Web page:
According to Reuters, Suzy woke up alone in Gaza’s largest hospital but was later reunited with her father, Riyad Eshkuntana. He told the news service that the family had assumed they would be safe during Israel’s nightly pummeling of the besieged Gaza Strip because of the presence of a number of doctors who also lived in their building. That was not the case.
Eshkuntana described how “a strange rocket, like fire and flame, destroyed two walls” of his home. He heard the dying cries of his son, Zain, trapped in the debris. He only later discovered in the hospital that one of his children still lived. “I was filled with all the anger of the universe, but when I heard that one of my daughters was alive, I said thank God because this girl might capture some — even a little — of my daughters’ smile because she is their sister,” the stricken father told Reuters.
It’s not clear why the Eshkuntanas’ home was brought crashing down. Israeli authorities told reporters that they had targeted a network of tunnels used by Hamas militants that may have run beneath the area where the family lived. “The collapse of the tunnel system,” Reuters reported, “caused the houses above to collapse and led to unintended civilian casualties, the military said.”
In Israel’s telling, there are many more “unintended” casualties in Gaza. According to local Health Ministry officials, the death toll in Gaza climbed to 212 people, including 61 children and 36 women, as fighting entered its second week. Israel says it is aiming at militant groups’ military infrastructure. Palestinian militants have fired more than 3,000 rockets into Israeli territory, Israeli officials said. Most have been thwarted by Israel’s sophisticated Iron Dome defense network. Still, at least 10 people in Israel have been killed as a result of the indiscriminate barrages from Gaza. Millions more Israelis have been forced to take shelter as nighttime sirens blare warnings of incoming fire.
Yet, in a conflict defined by its asymmetry, the experience of those trapped in Gaza is indisputably worse. The territory is one of the most densely populated areas in the world, home to some 2.1 million people, the majority of whom are classified as refugees by the United Nations. That’s a legacy of the displacements that followed Israel’s creation in 1948 and the 1967 Arab-Israeli War. Children make up about half of Gaza’s population.
The territory has been under Israeli blockade since 2007, after Hamas took power following a rift within the Palestinian Authority. “Living conditions in Gaza are bleak: 95 percent of the population does not have access to clean water, according to [the United Nations], and electricity shortages periodically bring life to a halt,” my colleagues reported. “The territory has one of the highest unemployment rates in the world, World Bank statistics show, and the United Nations estimates that roughly 80 percent of the population relies on international aid to survive and access basic services.”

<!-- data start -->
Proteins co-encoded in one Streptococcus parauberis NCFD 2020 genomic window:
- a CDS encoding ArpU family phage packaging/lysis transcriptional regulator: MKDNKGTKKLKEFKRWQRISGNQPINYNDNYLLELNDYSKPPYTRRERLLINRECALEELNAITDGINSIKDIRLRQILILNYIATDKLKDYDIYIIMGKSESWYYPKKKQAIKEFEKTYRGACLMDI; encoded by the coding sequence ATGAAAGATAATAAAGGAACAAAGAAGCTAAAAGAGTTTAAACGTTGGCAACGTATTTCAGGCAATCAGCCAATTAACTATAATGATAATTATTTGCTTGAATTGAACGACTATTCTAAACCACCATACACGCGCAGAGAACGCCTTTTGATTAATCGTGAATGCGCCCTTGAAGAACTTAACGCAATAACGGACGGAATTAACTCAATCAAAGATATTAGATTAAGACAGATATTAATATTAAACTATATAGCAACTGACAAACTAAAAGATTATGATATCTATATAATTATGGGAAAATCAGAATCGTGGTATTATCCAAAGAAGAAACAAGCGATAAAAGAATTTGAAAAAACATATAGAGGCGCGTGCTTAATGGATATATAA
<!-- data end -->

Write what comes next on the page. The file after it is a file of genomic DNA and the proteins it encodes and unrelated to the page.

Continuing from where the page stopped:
A number of leading human rights organizations accuse Israel of treating Gaza like a vast “open-air prison” and carrying out war crimes in both its latest bombardments and its overall management of the territory. On Friday, the chief prosecutor of the International Criminal Court said both Hamas and Israel could be subject to investigation for their earlier conduct in the conflict. But Israel, like the United States, does not recognize the ICC and rejects its ongoing probe into the Israel-Gaza conflict in 2014. It also points the finger at Hamas for operating in areas where Palestinian civilians are in harm’s way and for funneling resources to its preparations for further conflict.
Gazans, raised amid generations of trauma, are dealing with a cascade of calamities. The territory was still rebuilding after the devastation of 2014 before this new phase of Israeli strikes once again damaged major roads and toppled high-rises. My colleague Erin Cunningham reported last week that the hostilities endangered Gaza’s already hamstrung efforts to deal with the coronavirus pandemic. Then, on Sunday, it emerged that Ayman Abu al-Ouf, one of the territory’s lead medical officials on its coronavirus response team, was killed by an Israeli airstrike along with members of his family.
So, too, were 17 members of the extended al-Kulak clan. My colleagues reported on the wrenching ordeal of Sana’a al-Kulak, who was trapped for hours beneath the rubble of her home, which was destroyed during an Israeli attack. “Her husband, their two sons, a daughter, daughter-in-law and a 1-year-old grandchild had all been killed, alongside at least 11 other members of her extended clan that had lived across two four-story buildings in Gaza’s Wehda Street,” they wrote.
Speaking to my colleague Hazem Balousha in Gaza, al-Kulak said she was not interested in revenge. “I just want the war to end,” she said. “But now there is no sense in life without my husband and children.”
When electricity affords Gazans access to social media, grief and despair tremble alongside grim determination. “Hands are yellow and shivering, but intertwined. ... Try at deep breathing,” tweeted Malak Zakout, a lecturer at the Islamic University of Gaza, describing the nightly routine of placing couches against windows while keeping important documents at hand in plastic bags. “We can’t calm ourselves, we just stare at each other in silence with love and fear.”
A video filmed by the Middle East Eye — and viewed millions of times since it was published last week — showed 10-year-old Nadine Abdel-Taif standing by the ruins of a neighbor’s home where eight children were reportedly killed. “What do you expect me to do? Fix it? I’m only 10. I can’t even deal with this anymore,” she said through tears. “All of this when I see it — I literally cry every day. I say to myself, ‘Why do we deserve this?’”